Protecting Kayleigh: Georgia Examines Little one Abortion Numbers

More than 1,400 Georgia children were detained because parents were unable to cope with their child’s behavior or found help.

ATLANTA – It was December 2019 when a mother took her 14-year-old son with Down syndrome to Grady Memorial Hospital and left with no idea what was going to happen to him next.

The police found her from the hospital surveillance video. When she was arrested for abandoning her child, several other mothers came forward to defend her.

“We saw the news and our hearts are broken. And we had to come and support them, “said one mother before revealing,” I did the same thing she did a few years ago. “

Many in the community were surprised by the confession. At that point, 11Alive’s investigation team, The Reveal, decided to do a little digging. We found in 2019 that at least 1,417 children in Georgia were detained because parents couldn’t cope with their child’s behavior or couldn’t find help.

Over the next several months, Reveal Investigator Rebecca Lindstrom will introduce you to some of these children and parents who are grappling with a complex system that requires families to “find their way” to receive the care they need. We will examine the loopholes that lead to abandonment and what is needed to keep these children safe at home.

We began our research by speaking to several parents who made the decision to abandon their child or who are currently struggling with the issue. That’s how we met Kayleigh.

While she was born with multiple mental and physical problems, her mother said it was the lack of services and patchwork systems that led her to turn custody of Kayleigh to the state.

But when the Georgian Department of Family and Children’s Services was in charge of her care, Kayleigh was a teenager with a long list of diagnoses, police run-ins, and a history of escape.

The last time she ran away, her mother found her malnourished, bruised, with signs of rape and human trafficking.


“You have no one to hold on to. You don’t have anyone who interests you, ”she explained, her voice becoming a little more confident with each sentence.

Despite the sadness in the lyrics, Kayleigh seemed happy to be lost in the melody. When she started singing, it seemed almost impossible to stop her.

“You are at home with me. Right where you belong, ”she sang and switched to another melody.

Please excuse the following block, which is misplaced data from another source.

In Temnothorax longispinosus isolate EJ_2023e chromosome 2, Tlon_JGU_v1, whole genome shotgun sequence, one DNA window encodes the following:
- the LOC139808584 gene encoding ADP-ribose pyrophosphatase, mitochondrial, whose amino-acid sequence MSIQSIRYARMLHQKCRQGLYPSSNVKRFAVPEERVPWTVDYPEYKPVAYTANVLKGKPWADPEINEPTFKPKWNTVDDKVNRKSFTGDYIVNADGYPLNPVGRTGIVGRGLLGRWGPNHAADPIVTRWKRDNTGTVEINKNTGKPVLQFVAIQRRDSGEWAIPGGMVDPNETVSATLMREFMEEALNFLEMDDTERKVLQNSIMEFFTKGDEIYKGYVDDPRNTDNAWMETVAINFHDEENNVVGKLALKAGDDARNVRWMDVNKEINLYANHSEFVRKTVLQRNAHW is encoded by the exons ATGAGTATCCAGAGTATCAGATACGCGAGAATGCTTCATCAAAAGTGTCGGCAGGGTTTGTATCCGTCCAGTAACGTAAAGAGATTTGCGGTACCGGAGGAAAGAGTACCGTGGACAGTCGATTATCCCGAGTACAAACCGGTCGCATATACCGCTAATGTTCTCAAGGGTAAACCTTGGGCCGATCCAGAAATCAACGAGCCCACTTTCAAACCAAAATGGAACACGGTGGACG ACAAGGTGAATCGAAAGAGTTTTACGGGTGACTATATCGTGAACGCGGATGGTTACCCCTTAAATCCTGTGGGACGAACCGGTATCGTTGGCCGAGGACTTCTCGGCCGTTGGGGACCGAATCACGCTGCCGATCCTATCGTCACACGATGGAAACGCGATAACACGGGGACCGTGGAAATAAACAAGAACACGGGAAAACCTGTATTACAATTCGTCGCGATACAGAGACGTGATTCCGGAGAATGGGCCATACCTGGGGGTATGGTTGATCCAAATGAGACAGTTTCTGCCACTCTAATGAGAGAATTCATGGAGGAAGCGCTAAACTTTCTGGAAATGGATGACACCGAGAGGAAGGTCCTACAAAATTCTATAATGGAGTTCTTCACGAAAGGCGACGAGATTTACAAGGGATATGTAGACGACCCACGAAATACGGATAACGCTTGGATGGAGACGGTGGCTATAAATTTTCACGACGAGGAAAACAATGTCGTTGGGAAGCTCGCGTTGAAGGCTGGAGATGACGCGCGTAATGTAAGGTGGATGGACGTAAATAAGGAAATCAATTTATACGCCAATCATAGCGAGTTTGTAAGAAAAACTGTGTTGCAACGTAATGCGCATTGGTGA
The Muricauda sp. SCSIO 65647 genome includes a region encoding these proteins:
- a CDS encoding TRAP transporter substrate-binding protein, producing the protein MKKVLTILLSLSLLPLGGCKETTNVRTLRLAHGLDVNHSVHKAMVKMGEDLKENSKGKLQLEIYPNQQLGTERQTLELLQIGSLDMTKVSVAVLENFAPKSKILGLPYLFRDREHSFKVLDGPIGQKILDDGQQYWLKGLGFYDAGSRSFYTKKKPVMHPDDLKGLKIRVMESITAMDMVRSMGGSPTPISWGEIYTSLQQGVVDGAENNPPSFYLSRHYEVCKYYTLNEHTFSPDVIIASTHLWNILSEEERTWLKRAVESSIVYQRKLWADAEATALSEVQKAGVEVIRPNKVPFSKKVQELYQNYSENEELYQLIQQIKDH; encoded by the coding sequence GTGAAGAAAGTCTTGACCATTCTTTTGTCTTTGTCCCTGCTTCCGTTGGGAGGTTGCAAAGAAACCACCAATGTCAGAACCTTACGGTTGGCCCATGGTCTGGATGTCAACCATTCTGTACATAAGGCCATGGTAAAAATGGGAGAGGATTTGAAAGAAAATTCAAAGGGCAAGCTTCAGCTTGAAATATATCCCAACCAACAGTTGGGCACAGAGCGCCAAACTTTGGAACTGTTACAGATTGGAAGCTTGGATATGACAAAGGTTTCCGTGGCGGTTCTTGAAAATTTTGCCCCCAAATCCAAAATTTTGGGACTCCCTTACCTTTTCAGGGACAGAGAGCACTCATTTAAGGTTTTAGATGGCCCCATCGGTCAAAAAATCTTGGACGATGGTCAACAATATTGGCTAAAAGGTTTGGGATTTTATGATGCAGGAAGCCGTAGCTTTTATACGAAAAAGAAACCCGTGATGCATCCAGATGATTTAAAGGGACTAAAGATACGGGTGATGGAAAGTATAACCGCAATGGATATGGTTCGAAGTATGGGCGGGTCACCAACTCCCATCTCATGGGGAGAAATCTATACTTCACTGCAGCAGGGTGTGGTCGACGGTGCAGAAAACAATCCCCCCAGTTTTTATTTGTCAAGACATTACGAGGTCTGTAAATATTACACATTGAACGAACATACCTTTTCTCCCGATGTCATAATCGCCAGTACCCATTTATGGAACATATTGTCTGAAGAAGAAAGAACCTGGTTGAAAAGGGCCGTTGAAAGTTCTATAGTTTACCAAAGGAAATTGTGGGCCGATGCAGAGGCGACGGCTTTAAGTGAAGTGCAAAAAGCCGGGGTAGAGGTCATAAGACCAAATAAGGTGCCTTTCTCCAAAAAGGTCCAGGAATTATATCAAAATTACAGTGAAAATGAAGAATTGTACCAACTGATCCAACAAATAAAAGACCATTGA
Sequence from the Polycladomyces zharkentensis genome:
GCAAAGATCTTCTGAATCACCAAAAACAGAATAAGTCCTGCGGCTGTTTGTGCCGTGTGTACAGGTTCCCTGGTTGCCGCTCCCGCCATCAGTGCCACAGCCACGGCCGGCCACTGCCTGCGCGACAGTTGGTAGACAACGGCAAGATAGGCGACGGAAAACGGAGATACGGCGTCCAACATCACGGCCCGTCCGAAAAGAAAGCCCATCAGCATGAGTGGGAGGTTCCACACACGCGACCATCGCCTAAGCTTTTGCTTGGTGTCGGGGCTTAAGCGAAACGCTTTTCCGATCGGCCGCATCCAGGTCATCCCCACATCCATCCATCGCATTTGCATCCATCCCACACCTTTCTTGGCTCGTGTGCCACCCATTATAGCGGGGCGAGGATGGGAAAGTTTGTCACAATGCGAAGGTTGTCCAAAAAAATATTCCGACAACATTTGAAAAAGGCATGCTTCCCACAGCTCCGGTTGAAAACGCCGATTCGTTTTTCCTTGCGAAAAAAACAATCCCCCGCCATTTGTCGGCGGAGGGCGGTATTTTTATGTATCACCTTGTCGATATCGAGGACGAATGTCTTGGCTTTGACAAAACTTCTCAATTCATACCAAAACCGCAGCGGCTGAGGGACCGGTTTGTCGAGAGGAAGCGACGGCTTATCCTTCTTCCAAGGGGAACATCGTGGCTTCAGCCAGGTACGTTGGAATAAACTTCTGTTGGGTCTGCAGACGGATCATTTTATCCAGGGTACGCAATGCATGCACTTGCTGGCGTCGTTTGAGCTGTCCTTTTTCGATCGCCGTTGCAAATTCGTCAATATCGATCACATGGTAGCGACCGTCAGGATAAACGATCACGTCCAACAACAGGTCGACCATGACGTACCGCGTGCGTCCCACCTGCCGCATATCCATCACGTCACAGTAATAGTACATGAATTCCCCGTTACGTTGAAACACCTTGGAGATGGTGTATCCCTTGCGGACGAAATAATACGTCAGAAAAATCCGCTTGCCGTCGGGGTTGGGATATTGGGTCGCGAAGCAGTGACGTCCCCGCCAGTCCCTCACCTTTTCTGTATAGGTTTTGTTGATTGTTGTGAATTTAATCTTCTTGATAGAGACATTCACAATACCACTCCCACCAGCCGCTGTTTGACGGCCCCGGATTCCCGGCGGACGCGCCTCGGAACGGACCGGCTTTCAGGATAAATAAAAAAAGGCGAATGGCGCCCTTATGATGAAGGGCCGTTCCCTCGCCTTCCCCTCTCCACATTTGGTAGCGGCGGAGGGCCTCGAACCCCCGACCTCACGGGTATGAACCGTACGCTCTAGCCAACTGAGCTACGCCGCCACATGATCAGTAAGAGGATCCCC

“Are you right where you belong Kayleigh?” Lindstrom asked and knew everything that she had experienced in the 19 years of her life. “Yes,” she replied quickly, pausing from her singing to put a smile on her face as she sat next to her mother.

Your mother would agree. Kayleigh belongs next to her mother, a reality that comes at a high price for both of them.

RELATED: Here’s what happened to special needs teenagers who were abandoned in the hospital by an “overwhelmed” mother

When Kayleigh was born, her mother, Christina Henry, knew early on that there were problems.

“She vomited across the room with projectiles and sometimes she wanted to hold on to my arms and her eyes rolled back,” she explained.

Doctors believed the seizures were caused by a Chiari malformation, which essentially meant that her brain was too big for her skull. Two surgeries treated the deformity, but Kayleigh’s developmental delays and behavior problems got worse.

Early on, the stress and focus on Kayleigh’s needs put an end to Christina’s marriage. The constant calls to school and doctor’s appointments ended her career. In 2019 they lost their home. A single mother, Kayleigh and Christina, now live in their parents’ basement.

When Kayleigh was a teenager, she was diagnosed with intellectual disability, mitochondrial disorder, leaky gut, oppositional defiant disorder, ADHD, and PTSD – to name a few.

“She can’t really count money. She couldn’t read the time on a standard clock, ”said Christina.

It also means that Kayleigh is impulsive, had attacks of aggression, and had a habit of running away.

“There was a short time when our house was very, very scary, just, you know, the damage to the house and the throwing of things,” Christina explained, before adding, “My kid is getting out of a moving car get off, move your car on I-20 and drive over this freeway. “

She said after Kayleigh tried to commit suicide – overdosing on two drugs used to treat depression – Christina became desperate. Believing the state could help her daughter get better treatment, she gave up custody.